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Encinitas, ACLU heading to court over campaign sign ordinance

The Encinitas City Council on Aug. 26 emerged from closed session and directed legal counsel to defend the city’s campaign sign ordinance against an American Civil Liberties Union lawsuit.

A lawsuit filed July 30 by the local chapter of the American Civil Liberties Union (ACLU) and the law firm Morrison Foerster argues that Encinitas’ campaign sign ordinance violates the right to free speech.

City rules forbid property owners from posting more than two temporary yard signs, except for 30 days before an election and three days after, when an unlimited number of signs are allowed.

The lawsuit seeks to declare the two-sign cap and enforcement of it unconstitutional. And it’s looking for the recovery of attorneys’ fees and costs.

The ACLU has argued this two-sign cap is unconstitutional, in part because of the numerous federal, state and local candidates whom residents might wish to support in an election.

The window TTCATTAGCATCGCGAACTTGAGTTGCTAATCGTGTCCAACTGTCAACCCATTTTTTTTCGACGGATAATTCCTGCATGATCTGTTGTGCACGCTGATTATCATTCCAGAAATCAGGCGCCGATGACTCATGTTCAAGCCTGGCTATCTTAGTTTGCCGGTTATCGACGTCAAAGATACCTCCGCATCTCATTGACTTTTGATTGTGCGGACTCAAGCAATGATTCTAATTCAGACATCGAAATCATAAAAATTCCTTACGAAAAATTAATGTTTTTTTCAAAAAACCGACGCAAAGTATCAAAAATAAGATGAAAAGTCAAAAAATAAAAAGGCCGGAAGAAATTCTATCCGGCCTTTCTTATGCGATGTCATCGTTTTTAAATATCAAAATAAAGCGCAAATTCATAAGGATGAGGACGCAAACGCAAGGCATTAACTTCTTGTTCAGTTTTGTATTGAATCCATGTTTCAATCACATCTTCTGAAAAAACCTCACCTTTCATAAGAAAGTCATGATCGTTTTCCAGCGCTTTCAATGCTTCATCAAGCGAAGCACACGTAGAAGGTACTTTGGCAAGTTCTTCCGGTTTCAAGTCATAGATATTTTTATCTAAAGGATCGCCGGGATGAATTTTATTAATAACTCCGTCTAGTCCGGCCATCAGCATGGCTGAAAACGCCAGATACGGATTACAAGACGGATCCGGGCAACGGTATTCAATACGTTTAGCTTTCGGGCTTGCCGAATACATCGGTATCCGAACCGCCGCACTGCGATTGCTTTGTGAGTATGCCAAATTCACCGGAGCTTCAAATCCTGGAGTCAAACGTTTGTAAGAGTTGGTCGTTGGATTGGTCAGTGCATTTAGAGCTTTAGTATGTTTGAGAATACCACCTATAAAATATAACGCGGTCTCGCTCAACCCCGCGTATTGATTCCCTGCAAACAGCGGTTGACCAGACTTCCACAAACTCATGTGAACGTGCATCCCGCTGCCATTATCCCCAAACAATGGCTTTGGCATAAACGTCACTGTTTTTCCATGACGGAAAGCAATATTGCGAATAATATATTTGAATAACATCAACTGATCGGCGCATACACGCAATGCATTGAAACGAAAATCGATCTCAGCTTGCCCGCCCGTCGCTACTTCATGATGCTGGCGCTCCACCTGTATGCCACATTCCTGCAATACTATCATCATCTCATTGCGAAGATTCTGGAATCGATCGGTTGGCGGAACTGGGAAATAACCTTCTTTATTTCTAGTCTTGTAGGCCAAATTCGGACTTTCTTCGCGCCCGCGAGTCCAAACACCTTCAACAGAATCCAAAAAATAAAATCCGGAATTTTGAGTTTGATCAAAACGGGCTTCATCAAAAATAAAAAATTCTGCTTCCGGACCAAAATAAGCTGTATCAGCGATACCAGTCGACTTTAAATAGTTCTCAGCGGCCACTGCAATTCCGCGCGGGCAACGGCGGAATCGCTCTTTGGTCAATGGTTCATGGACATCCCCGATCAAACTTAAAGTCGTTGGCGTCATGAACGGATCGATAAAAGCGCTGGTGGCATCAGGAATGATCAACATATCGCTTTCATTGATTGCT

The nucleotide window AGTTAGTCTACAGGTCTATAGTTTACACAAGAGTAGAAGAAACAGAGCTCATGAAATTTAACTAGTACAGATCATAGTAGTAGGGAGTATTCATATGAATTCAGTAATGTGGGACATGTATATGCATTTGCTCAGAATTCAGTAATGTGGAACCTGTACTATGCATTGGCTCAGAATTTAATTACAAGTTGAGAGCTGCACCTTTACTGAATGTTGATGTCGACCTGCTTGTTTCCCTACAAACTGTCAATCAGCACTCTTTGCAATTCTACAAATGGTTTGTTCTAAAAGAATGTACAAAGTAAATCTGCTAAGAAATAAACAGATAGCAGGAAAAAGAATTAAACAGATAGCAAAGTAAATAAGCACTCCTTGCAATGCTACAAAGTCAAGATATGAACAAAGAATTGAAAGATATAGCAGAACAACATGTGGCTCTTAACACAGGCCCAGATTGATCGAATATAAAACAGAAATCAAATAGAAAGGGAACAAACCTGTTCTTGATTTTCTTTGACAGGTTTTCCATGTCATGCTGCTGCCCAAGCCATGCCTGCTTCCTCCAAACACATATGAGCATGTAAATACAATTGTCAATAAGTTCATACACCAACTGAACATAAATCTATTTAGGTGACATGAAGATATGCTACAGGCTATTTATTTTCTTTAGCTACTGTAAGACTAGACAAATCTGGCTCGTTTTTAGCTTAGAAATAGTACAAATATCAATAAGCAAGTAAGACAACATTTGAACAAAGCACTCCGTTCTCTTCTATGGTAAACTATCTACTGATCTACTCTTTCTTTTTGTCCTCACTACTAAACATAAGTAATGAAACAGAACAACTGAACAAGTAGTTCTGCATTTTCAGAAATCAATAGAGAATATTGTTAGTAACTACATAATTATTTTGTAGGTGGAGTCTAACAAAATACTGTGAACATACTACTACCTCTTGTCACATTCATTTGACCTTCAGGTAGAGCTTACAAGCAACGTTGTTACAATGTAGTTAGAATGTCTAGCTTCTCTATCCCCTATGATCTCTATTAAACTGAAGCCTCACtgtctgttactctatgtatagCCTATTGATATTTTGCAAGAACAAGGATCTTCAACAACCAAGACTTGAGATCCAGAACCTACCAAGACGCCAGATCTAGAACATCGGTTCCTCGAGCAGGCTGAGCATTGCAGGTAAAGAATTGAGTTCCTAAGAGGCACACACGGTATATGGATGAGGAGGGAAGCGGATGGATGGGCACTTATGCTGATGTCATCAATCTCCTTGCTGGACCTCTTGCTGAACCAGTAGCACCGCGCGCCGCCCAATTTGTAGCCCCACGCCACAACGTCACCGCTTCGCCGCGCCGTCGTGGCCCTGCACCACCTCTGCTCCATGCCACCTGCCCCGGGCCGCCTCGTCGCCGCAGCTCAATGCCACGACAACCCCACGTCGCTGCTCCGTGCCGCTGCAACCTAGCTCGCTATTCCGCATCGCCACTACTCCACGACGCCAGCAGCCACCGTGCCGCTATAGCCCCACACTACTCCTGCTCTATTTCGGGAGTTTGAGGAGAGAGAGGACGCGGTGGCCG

Limiting the number of signs to two also prevents newcomers from getting their names out there months before Election Day, the lawsuit contends.

Mayor Kristin Gaspar said in an email after the meeting she can’t comment on the matter since it’s under litigation. City Attorney Glenn Sabine didn’t return a request to comment.

The city’s prior sign ordinance only allowed yard signs 30 days before an election, and three days after. The council last year approved the current ordinance with the goal of reducing litter and visual clutter.

But the ACLU has said the ordinance, while not as restrictive, is still unconstitutional.

The lawsuit was filed on behalf of resident Peter Stern, who previously said he has complied with the city ordinance, but wanted to post more than two signs in his yard months before the 2014 election.


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